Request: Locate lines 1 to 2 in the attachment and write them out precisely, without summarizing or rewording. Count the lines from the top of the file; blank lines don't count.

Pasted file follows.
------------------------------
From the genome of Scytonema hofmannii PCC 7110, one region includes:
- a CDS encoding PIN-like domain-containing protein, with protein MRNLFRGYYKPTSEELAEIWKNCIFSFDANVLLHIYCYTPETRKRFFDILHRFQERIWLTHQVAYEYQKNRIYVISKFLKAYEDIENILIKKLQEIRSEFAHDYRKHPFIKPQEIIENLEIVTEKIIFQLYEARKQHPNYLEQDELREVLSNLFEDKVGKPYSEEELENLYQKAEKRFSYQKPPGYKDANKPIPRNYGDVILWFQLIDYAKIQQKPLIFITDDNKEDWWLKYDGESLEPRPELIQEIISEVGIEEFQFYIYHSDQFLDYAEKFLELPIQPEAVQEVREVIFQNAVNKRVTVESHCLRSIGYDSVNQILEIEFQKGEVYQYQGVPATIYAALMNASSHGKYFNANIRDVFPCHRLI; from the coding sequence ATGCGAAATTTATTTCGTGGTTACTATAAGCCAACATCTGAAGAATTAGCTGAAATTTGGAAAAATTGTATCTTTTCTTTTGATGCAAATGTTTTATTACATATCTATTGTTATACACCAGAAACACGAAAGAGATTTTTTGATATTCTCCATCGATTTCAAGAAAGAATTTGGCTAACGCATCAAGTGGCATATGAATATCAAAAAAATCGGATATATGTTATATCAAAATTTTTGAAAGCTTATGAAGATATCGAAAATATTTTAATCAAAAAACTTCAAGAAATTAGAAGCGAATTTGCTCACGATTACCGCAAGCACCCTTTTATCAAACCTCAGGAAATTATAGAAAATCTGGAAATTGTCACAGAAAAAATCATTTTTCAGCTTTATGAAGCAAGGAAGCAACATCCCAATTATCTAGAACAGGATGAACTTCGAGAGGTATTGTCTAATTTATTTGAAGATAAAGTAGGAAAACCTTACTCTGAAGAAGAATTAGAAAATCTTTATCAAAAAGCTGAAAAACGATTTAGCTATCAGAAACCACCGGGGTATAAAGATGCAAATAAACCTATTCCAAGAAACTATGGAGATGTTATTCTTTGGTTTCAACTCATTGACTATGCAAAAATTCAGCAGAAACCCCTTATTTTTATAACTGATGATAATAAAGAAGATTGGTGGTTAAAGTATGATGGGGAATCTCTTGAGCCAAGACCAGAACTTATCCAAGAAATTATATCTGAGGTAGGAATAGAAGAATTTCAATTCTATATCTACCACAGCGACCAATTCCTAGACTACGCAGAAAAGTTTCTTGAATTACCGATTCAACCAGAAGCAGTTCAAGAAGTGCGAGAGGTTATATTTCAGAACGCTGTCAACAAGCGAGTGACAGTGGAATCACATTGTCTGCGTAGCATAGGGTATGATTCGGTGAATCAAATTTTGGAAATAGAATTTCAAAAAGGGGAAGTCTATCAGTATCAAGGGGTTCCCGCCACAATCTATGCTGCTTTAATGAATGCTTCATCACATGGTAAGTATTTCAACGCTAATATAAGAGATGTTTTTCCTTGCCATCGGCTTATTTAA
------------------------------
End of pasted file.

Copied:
From the genome of Scytonema hofmannii PCC 7110, one region includes:
- a CDS encoding PIN-like domain-containing protein, with protein MRNLFRGYYKPTSEELAEIWKNCIFSFDANVLLHIYCYTPETRKRFFDILHRFQERIWLTHQVAYEYQKNRIYVISKFLKAYEDIENILIKKLQEIRSEFAHDYRKHPFIKPQEIIENLEIVTEKIIFQLYEARKQHPNYLEQDELREVLSNLFEDKVGKPYSEEELENLYQKAEKRFSYQKPPGYKDANKPIPRNYGDVILWFQLIDYAKIQQKPLIFITDDNKEDWWLKYDGESLEPRPELIQEIISEVGIEEFQFYIYHSDQFLDYAEKFLELPIQPEAVQEVREVIFQNAVNKRVTVESHCLRSIGYDSVNQILEIEFQKGEVYQYQGVPATIYAALMNASSHGKYFNANIRDVFPCHRLI; from the coding sequence ATGCGAAATTTATTTCGTGGTTACTATAAGCCAACATCTGAAGAATTAGCTGAAATTTGGAAAAATTGTATCTTTTCTTTTGATGCAAATGTTTTATTACATATCTATTGTTATACACCAGAAACACGAAAGAGATTTTTTGATATTCTCCATCGATTTCAAGAAAGAATTTGGCTAACGCATCAAGTGGCATATGAATATCAAAAAAATCGGATATATGTTATATCAAAATTTTTGAAAGCTTATGAAGATATCGAAAATATTTTAATCAAAAAACTTCAAGAAATTAGAAGCGAATTTGCTCACGATTACCGCAAGCACCCTTTTATCAAACCTCAGGAAATTATAGAAAATCTGGAAATTGTCACAGAAAAAATCATTTTTCAGCTTTATGAAGCAAGGAAGCAACATCCCAATTATCTAGAACAGGATGAACTTCGAGAGGTATTGTCTAATTTATTTGAAGATAAAGTAGGAAAACCTTACTCTGAAGAAGAATTAGAAAATCTTTATCAAAAAGCTGAAAAACGATTTAGCTATCAGAAACCACCGGGGTATAAAGATGCAAATAAACCTATTCCAAGAAACTATGGAGATGTTATTCTTTGGTTTCAACTCATTGACTATGCAAAAATTCAGCAGAAACCCCTTATTTTTATAACTGATGATAATAAAGAAGATTGGTGGTTAAAGTATGATGGGGAATCTCTTGAGCCAAGACCAGAACTTATCCAAGAAATTATATCTGAGGTAGGAATAGAAGAATTTCAATTCTATATCTACCACAGCGACCAATTCCTAGACTACGCAGAAAAGTTTCTTGAATTACCGATTCAACCAGAAGCAGTTCAAGAAGTGCGAGAGGTTATATTTCAGAACGCTGTCAACAAGCGAGTGACAGTGGAATCACATTGTCTGCGTAGCATAGGGTATGATTCGGTGAATCAAATTTTGGAAATAGAATTTCAAAAAGGGGAAGTCTATCAGTATCAAGGGGTTCCCGCCACAATCTATGCTGCTTTAATGAATGCTTCATCACATGGTAAGTATTTCAACGCTAATATAAGAGATGTTTTTCCTTGCCATCGGCTTATTTAA